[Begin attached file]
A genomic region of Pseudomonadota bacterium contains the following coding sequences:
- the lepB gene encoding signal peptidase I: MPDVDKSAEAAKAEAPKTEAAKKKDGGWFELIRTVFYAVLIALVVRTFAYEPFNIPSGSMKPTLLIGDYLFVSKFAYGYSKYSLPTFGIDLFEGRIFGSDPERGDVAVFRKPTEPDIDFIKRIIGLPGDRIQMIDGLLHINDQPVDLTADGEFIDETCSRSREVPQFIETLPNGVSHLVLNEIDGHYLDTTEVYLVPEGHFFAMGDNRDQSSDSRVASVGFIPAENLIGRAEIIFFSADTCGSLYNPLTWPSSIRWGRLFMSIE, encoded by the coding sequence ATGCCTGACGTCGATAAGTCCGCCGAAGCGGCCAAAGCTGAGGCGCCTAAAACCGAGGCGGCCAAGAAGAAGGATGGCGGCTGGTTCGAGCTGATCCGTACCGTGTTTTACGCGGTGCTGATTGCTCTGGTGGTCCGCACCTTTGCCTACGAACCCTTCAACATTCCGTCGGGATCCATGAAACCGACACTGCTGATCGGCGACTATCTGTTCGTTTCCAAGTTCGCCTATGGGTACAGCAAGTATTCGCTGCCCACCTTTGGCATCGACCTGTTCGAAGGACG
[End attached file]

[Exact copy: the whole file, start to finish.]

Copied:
A genomic region of Pseudomonadota bacterium contains the following coding sequences:
- the lepB gene encoding signal peptidase I: MPDVDKSAEAAKAEAPKTEAAKKKDGGWFELIRTVFYAVLIALVVRTFAYEPFNIPSGSMKPTLLIGDYLFVSKFAYGYSKYSLPTFGIDLFEGRIFGSDPERGDVAVFRKPTEPDIDFIKRIIGLPGDRIQMIDGLLHINDQPVDLTADGEFIDETCSRSREVPQFIETLPNGVSHLVLNEIDGHYLDTTEVYLVPEGHFFAMGDNRDQSSDSRVASVGFIPAENLIGRAEIIFFSADTCGSLYNPLTWPSSIRWGRLFMSIE, encoded by the coding sequence ATGCCTGACGTCGATAAGTCCGCCGAAGCGGCCAAAGCTGAGGCGCCTAAAACCGAGGCGGCCAAGAAGAAGGATGGCGGCTGGTTCGAGCTGATCCGTACCGTGTTTTACGCGGTGCTGATTGCTCTGGTGGTCCGCACCTTTGCCTACGAACCCTTCAACATTCCGTCGGGATCCATGAAACCGACACTGCTGATCGGCGACTATCTGTTCGTTTCCAAGTTCGCCTATGGGTACAGCAAGTATTCGCTGCCCACCTTTGGCATCGACCTGTTCGAAGGACG